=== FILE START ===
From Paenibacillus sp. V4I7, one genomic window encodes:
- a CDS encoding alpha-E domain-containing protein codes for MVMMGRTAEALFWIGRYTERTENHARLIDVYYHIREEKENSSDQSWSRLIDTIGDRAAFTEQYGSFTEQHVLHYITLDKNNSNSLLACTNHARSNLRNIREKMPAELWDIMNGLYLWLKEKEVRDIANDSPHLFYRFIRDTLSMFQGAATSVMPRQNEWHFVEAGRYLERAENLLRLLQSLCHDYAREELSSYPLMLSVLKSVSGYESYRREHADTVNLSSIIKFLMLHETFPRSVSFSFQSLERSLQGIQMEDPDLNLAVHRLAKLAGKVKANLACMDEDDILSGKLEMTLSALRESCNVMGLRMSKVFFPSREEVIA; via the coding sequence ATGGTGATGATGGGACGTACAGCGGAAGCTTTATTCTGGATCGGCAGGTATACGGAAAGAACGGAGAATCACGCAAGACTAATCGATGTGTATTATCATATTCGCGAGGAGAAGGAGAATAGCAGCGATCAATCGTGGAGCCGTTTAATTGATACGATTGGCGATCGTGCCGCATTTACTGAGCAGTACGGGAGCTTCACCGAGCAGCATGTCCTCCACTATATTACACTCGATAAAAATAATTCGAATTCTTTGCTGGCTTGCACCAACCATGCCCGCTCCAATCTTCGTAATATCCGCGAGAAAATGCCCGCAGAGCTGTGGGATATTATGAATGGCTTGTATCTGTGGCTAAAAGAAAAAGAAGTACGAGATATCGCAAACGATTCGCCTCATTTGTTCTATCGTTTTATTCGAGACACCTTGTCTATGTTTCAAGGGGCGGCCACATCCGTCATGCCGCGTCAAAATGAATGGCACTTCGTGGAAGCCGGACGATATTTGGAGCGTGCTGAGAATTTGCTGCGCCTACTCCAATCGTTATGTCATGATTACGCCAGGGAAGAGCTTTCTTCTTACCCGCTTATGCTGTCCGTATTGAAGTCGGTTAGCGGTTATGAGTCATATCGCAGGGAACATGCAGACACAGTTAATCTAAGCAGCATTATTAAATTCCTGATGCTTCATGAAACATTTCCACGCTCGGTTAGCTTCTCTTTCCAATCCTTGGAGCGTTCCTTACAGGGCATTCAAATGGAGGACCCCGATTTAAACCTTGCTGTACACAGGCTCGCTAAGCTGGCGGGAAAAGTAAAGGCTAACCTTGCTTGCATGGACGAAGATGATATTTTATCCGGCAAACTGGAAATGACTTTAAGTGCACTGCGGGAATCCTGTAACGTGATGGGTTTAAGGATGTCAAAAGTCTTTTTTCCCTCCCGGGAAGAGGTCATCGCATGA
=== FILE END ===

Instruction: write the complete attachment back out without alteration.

From Paenibacillus sp. V4I7, one genomic window encodes:
- a CDS encoding alpha-E domain-containing protein codes for MVMMGRTAEALFWIGRYTERTENHARLIDVYYHIREEKENSSDQSWSRLIDTIGDRAAFTEQYGSFTEQHVLHYITLDKNNSNSLLACTNHARSNLRNIREKMPAELWDIMNGLYLWLKEKEVRDIANDSPHLFYRFIRDTLSMFQGAATSVMPRQNEWHFVEAGRYLERAENLLRLLQSLCHDYAREELSSYPLMLSVLKSVSGYESYRREHADTVNLSSIIKFLMLHETFPRSVSFSFQSLERSLQGIQMEDPDLNLAVHRLAKLAGKVKANLACMDEDDILSGKLEMTLSALRESCNVMGLRMSKVFFPSREEVIA; via the coding sequence ATGGTGATGATGGGACGTACAGCGGAAGCTTTATTCTGGATCGGCAGGTATACGGAAAGAACGGAGAATCACGCAAGACTAATCGATGTGTATTATCATATTCGCGAGGAGAAGGAGAATAGCAGCGATCAATCGTGGAGCCGTTTAATTGATACGATTGGCGATCGTGCCGCATTTACTGAGCAGTACGGGAGCTTCACCGAGCAGCATGTCCTCCACTATATTACACTCGATAAAAATAATTCGAATTCTTTGCTGGCTTGCACCAACCATGCCCGCTCCAATCTTCGTAATATCCGCGAGAAAATGCCCGCAGAGCTGTGGGATATTATGAATGGCTTGTATCTGTGGCTAAAAGAAAAAGAAGTACGAGATATCGCAAACGATTCGCCTCATTTGTTCTATCGTTTTATTCGAGACACCTTGTCTATGTTTCAAGGGGCGGCCACATCCGTCATGCCGCGTCAAAATGAATGGCACTTCGTGGAAGCCGGACGATATTTGGAGCGTGCTGAGAATTTGCTGCGCCTACTCCAATCGTTATGTCATGATTACGCCAGGGAAGAGCTTTCTTCTTACCCGCTTATGCTGTCCGTATTGAAGTCGGTTAGCGGTTATGAGTCATATCGCAGGGAACATGCAGACACAGTTAATCTAAGCAGCATTATTAAATTCCTGATGCTTCATGAAACATTTCCACGCTCGGTTAGCTTCTCTTTCCAATCCTTGGAGCGTTCCTTACAGGGCATTCAAATGGAGGACCCCGATTTAAACCTTGCTGTACACAGGCTCGCTAAGCTGGCGGGAAAAGTAAAGGCTAACCTTGCTTGCATGGACGAAGATGATATTTTATCCGGCAAACTGGAAATGACTTTAAGTGCACTGCGGGAATCCTGTAACGTGATGGGTTTAAGGATGTCAAAAGTCTTTTTTCCCTCCCGGGAAGAGGTCATCGCATGA